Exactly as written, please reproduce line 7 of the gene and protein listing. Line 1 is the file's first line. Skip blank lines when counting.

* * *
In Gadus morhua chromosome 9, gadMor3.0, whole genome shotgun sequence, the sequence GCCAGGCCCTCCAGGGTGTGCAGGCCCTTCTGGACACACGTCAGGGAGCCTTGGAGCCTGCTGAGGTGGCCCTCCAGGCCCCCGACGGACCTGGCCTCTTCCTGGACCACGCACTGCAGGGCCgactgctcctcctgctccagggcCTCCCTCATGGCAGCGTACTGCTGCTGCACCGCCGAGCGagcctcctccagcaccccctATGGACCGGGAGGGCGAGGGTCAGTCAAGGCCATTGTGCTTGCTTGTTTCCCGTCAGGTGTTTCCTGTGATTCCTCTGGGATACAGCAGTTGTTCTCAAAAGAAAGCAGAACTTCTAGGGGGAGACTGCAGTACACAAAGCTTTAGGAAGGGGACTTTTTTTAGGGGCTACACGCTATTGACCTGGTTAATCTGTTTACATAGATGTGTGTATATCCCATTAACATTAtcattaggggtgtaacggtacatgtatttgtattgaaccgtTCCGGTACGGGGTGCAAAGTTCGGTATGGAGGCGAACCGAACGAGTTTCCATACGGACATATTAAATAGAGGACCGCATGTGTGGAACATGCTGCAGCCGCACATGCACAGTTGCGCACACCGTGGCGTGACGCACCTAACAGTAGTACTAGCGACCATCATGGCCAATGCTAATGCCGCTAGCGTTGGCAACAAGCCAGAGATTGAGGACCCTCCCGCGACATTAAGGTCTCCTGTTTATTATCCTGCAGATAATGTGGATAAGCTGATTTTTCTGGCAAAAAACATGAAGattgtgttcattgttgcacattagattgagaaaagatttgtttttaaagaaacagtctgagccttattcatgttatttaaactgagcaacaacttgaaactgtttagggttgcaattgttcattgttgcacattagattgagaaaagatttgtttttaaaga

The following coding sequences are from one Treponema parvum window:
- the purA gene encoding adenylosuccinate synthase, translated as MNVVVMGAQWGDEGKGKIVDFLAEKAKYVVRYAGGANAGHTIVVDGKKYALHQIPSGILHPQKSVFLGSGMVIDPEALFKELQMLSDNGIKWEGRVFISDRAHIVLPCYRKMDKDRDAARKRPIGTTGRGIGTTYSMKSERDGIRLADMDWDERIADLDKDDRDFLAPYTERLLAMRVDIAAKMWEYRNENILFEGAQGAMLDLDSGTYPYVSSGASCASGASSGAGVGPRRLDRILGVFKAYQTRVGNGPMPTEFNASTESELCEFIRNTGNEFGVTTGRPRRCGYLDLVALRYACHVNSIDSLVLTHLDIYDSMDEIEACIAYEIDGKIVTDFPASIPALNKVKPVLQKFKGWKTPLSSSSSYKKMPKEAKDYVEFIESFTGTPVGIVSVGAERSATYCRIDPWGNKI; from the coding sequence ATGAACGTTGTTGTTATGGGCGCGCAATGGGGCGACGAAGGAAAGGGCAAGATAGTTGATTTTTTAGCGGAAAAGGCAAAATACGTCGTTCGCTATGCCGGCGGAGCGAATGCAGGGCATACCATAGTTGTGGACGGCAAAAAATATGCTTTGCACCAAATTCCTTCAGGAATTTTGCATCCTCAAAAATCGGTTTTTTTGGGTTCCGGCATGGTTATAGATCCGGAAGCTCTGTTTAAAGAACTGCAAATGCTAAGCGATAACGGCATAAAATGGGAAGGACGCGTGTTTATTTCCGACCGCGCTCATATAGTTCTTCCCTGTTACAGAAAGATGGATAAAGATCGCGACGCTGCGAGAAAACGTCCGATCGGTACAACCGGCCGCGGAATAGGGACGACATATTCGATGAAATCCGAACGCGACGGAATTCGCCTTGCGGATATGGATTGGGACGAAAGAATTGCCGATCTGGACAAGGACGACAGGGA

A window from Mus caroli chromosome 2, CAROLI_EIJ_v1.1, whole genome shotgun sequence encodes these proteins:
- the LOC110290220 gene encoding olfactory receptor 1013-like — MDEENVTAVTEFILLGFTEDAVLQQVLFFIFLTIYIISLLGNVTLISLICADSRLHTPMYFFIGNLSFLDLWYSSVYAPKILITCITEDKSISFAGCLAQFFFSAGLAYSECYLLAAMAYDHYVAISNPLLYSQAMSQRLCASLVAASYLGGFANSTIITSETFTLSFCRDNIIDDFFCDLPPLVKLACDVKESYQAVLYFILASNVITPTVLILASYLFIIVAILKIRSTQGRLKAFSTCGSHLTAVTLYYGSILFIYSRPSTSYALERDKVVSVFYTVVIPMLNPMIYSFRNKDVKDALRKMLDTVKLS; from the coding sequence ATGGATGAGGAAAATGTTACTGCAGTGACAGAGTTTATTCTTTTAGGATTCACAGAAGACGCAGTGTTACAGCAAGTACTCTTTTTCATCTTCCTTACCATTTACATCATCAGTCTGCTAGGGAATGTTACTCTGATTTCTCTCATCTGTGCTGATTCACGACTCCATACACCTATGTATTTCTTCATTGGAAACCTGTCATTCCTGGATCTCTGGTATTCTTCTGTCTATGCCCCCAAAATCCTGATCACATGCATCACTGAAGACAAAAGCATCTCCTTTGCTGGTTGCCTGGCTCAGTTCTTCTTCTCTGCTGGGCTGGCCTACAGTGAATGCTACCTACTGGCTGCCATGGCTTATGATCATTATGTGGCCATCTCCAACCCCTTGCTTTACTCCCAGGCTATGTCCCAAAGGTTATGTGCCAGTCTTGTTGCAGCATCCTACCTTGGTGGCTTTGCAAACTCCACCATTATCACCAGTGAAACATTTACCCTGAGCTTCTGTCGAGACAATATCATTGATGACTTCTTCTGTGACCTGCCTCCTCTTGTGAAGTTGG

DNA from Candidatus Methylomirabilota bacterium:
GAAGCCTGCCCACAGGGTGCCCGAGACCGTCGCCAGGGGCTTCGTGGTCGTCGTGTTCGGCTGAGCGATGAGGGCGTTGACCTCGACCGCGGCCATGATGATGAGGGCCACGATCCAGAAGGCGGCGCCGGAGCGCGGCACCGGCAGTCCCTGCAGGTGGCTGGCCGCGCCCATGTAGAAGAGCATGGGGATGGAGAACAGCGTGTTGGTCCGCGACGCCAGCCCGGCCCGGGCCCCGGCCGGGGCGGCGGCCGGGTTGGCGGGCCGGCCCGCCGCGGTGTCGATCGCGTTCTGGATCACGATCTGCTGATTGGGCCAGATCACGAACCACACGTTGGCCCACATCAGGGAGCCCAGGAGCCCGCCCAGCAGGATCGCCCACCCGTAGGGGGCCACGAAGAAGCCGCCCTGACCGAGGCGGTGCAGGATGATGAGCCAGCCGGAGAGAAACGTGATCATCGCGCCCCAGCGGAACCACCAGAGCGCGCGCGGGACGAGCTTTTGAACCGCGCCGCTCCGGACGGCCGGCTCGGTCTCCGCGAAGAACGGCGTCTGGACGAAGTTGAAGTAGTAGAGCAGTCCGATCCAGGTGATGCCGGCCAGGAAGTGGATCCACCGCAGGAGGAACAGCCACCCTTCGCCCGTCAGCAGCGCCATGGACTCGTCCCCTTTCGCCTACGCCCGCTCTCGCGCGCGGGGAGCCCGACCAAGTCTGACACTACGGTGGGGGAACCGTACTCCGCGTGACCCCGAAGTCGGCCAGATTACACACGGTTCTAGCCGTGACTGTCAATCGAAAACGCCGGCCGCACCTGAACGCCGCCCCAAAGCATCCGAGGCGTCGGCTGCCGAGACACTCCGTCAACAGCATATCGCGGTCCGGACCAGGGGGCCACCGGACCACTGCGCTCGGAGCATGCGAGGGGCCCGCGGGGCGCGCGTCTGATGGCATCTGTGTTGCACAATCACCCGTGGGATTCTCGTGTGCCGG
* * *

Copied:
GAAGCCTGCCCACAGGGTGCCCGAGACCGTCGCCAGGGGCTTCGTGGTCGTCGTGTTCGGCTGAGCGATGAGGGCGTTGACCTCGACCGCGGCCATGATGATGAGGGCCACGATCCAGAAGGCGGCGCCGGAGCGCGGCACCGGCAGTCCCTGCAGGTGGCTGGCCGCGCCCATGTAGAAGAGCATGGGGATGGAGAACAGCGTGTTGGTCCGCGACGCCAGCCCGGCCCGGGCCCCGGCCGGGGCGGCGGCCGGGTTGGCGGGCCGGCCCGCCGCGGTGTCGATCGCGTTCTGGATCACGATCTGCTGATTGGGCCAGATCACGAACCACACGTTGGCCCACATCAGGGAGCCCAGGAGCCCGCCCAGCAGGATCGCCCACCCGTAGGGGGCCACGAAGAAGCCGCCCTGACCGAGGCGGTGCAGGATGATGAGCCAGCCGGAGAGAAACGTGATCATCGCGCCCCAGCGGAACCACCAGAGCGCGCGCGGGACGAGCTTTTGAACCGCGCCGCTCCGGACGGCCGGCTCGGTCTCCGCGAAGAACGGCGTCTGGACGAAGTTGAAGTAGTAGAGCAGTCCGATCCAGGTGATGCCGGCCAGGAAGTGGATCCACCGCAGGAGGAACAGCCACCCTTCGCCCGTCAGCAGCGCCATGGACTCGTCCCCTTTCGCCTACGCCCGCTCTCGCGCGCGGGGAGCCCGACCAAGTCTGACACTACGGTGGGGGAACCGTACTCCGCGTGACCCCGAAGTCGGCCAGATTACACACGGTTCTAGCCGTGACTGTCAATCGAAAACGCCGGCCGCACCTGAACGCCGCCCCAAAGCATCCGAGGCGTCGGCTGCCGAGACACTCCGTCAACAGCATATCGCGGTCCGGACCAGGGGGCCACCGGACCACTGCGCTCGGAGCATGCGAGGGGCCCGCGGGGCGCGCGTCTGATGGCATCTGTGTTGCACAATCACCCGTGGGATTCTCGTGTGCCGG